Guiding Values

  • Graceful in the understanding of the law.
  • Spouses are brought along.
  • Spouses are part of the financial threshold (we would not persist if our spouse chose to stop participating).
  • We operate with set margins (time & treasures).
  • Listening and being still.
  • Celebrate all blessing.
  • During the Sabbath year, only share when invited.
  • We will hold our heads high.

Specific Principles Derived From The Scriptures

While there are guidelines and directions for how to take a Sabbath year in the Bible, the details were quite sparse. And, since we didn't actually have physical land and crops, we took these principles and adapted them to our context.

The following six principles illuminated the scripture references and how we specifically interpreted and applied them to the Sabbath year.

  1. Fields & Vineyards (Don't launch new things or review and make what already exists better)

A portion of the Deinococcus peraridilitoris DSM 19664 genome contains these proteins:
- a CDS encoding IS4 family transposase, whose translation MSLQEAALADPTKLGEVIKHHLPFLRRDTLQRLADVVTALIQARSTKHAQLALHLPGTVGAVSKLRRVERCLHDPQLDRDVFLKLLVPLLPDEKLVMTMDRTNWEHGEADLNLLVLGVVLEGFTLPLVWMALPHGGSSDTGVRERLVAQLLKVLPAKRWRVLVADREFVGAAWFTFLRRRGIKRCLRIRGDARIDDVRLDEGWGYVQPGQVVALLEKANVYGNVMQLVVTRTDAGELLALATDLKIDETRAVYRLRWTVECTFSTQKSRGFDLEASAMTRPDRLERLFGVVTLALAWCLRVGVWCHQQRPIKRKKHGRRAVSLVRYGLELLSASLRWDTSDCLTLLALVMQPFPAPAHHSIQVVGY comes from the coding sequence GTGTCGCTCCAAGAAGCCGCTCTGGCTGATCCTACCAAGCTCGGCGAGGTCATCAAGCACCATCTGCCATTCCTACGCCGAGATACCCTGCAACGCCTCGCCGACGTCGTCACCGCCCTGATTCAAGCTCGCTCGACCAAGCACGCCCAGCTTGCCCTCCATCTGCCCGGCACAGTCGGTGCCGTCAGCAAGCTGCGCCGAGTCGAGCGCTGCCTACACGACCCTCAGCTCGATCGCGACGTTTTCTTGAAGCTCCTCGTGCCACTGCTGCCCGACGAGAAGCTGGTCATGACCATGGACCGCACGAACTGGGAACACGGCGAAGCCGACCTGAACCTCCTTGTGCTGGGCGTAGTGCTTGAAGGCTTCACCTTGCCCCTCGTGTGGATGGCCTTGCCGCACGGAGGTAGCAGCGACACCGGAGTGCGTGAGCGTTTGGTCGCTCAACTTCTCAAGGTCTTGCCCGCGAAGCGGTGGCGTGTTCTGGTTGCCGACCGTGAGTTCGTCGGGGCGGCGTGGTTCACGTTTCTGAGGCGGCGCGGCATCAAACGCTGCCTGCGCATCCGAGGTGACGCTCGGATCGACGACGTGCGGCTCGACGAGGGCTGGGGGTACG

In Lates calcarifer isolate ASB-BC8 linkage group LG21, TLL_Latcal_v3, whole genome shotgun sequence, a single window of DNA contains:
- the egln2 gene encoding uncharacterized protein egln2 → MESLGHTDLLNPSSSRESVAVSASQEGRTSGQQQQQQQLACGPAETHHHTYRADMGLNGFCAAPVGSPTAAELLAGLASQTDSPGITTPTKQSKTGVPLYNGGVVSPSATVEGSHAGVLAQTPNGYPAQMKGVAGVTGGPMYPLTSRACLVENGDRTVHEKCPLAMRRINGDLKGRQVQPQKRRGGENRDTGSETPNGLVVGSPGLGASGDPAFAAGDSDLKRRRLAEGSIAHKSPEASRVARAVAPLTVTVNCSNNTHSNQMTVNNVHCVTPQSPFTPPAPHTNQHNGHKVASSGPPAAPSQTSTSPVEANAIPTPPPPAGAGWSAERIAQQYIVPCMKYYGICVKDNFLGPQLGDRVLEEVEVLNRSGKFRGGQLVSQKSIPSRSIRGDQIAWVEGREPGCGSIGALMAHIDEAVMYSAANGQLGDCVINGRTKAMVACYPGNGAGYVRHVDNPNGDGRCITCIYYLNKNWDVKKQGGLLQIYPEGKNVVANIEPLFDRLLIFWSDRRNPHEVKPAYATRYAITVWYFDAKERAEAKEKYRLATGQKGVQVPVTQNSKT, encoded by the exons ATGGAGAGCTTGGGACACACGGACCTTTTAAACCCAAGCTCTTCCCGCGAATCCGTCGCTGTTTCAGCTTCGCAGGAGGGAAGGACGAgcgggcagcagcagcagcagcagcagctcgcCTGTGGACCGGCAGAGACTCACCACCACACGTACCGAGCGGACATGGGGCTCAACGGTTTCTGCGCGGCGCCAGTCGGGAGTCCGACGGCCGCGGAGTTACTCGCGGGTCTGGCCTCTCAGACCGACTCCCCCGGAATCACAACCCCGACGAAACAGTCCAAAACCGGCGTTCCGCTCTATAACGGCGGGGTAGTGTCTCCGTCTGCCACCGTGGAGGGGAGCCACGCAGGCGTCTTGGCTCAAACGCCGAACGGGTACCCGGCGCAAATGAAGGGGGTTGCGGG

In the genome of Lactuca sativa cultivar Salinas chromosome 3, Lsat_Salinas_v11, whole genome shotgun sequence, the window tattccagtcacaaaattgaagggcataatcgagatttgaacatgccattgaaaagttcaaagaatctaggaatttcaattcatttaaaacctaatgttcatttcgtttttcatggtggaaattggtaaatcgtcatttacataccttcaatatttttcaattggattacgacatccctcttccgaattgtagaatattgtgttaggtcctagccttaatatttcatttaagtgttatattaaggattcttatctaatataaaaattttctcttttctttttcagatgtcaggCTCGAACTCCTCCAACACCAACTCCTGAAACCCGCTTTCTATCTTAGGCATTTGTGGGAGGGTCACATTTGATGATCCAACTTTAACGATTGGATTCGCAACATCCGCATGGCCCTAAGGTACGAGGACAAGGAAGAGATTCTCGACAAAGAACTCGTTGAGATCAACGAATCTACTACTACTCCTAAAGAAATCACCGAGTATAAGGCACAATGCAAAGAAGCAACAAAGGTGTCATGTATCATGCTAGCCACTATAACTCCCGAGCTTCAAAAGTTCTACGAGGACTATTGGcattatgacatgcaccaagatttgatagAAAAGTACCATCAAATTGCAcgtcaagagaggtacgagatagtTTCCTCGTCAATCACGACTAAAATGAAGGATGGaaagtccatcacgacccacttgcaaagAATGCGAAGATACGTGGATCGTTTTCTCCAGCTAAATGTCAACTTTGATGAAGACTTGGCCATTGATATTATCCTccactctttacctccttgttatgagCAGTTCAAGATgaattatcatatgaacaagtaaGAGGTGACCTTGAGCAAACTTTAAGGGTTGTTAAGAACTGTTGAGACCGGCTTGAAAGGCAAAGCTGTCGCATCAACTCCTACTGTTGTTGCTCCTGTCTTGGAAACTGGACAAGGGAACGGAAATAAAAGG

2. Not Storing Up (Operate as a conduit. What comes in, goes out)
  3. Releasing of Slaves (Bring loyal outsiders into the fold)
  4. Community Support (We receive the help from those who offer it)
  5. Debt Forgiveness
  6. We Will Rest, Operate With Margin, & Give
The process of discovering these intentions and principles was neat. We each contributed specific elements providing a powerful combination. It made for a strong foundation with clear directives and guidance for when it became challenging. And for me, the second half of the Sabbath year was the most challenging season of my entire life. But, let's take a deep dive into each of these principles before I share further.